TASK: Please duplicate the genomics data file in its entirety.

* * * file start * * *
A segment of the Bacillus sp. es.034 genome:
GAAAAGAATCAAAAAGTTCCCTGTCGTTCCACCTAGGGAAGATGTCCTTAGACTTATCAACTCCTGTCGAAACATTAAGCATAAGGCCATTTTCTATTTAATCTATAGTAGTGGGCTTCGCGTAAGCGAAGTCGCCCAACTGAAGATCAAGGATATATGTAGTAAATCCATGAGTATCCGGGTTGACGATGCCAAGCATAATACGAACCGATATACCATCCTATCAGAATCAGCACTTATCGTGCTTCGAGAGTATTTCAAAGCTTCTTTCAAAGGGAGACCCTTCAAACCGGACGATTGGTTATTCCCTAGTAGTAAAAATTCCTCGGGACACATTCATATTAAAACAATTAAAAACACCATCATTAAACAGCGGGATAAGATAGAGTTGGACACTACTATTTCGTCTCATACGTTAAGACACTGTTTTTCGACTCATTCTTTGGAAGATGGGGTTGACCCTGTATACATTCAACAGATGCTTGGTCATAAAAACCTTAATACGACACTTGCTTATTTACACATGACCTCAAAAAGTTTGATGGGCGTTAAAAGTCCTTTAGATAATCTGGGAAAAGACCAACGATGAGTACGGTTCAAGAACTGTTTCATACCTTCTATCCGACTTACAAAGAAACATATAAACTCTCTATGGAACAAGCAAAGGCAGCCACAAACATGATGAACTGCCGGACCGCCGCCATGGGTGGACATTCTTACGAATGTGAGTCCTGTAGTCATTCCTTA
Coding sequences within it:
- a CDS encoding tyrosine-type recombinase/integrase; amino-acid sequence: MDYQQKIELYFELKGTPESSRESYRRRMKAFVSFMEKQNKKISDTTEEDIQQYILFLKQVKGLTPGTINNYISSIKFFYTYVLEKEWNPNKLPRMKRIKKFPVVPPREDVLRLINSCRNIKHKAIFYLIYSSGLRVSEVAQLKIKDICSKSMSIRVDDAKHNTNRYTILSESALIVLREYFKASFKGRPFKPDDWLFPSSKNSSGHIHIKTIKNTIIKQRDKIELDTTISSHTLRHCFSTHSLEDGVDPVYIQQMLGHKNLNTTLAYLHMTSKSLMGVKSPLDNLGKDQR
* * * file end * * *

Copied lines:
A segment of the Bacillus sp. es.034 genome:
GAAAAGAATCAAAAAGTTCCCTGTCGTTCCACCTAGGGAAGATGTCCTTAGACTTATCAACTCCTGTCGAAACATTAAGCATAAGGCCATTTTCTATTTAATCTATAGTAGTGGGCTTCGCGTAAGCGAAGTCGCCCAACTGAAGATCAAGGATATATGTAGTAAATCCATGAGTATCCGGGTTGACGATGCCAAGCATAATACGAACCGATATACCATCCTATCAGAATCAGCACTTATCGTGCTTCGAGAGTATTTCAAAGCTTCTTTCAAAGGGAGACCCTTCAAACCGGACGATTGGTTATTCCCTAGTAGTAAAAATTCCTCGGGACACATTCATATTAAAACAATTAAAAACACCATCATTAAACAGCGGGATAAGATAGAGTTGGACACTACTATTTCGTCTCATACGTTAAGACACTGTTTTTCGACTCATTCTTTGGAAGATGGGGTTGACCCTGTATACATTCAACAGATGCTTGGTCATAAAAACCTTAATACGACACTTGCTTATTTACACATGACCTCAAAAAGTTTGATGGGCGTTAAAAGTCCTTTAGATAATCTGGGAAAAGACCAACGATGAGTACGGTTCAAGAACTGTTTCATACCTTCTATCCGACTTACAAAGAAACATATAAACTCTCTATGGAACAAGCAAAGGCAGCCACAAACATGATGAACTGCCGGACCGCCGCCATGGGTGGACATTCTTACGAATGTGAGTCCTGTAGTCATTCCTTA
Coding sequences within it:
- a CDS encoding tyrosine-type recombinase/integrase; amino-acid sequence: MDYQQKIELYFELKGTPESSRESYRRRMKAFVSFMEKQNKKISDTTEEDIQQYILFLKQVKGLTPGTINNYISSIKFFYTYVLEKEWNPNKLPRMKRIKKFPVVPPREDVLRLINSCRNIKHKAIFYLIYSSGLRVSEVAQLKIKDICSKSMSIRVDDAKHNTNRYTILSESALIVLREYFKASFKGRPFKPDDWLFPSSKNSSGHIHIKTIKNTIIKQRDKIELDTTISSHTLRHCFSTHSLEDGVDPVYIQQMLGHKNLNTTLAYLHMTSKSLMGVKSPLDNLGKDQR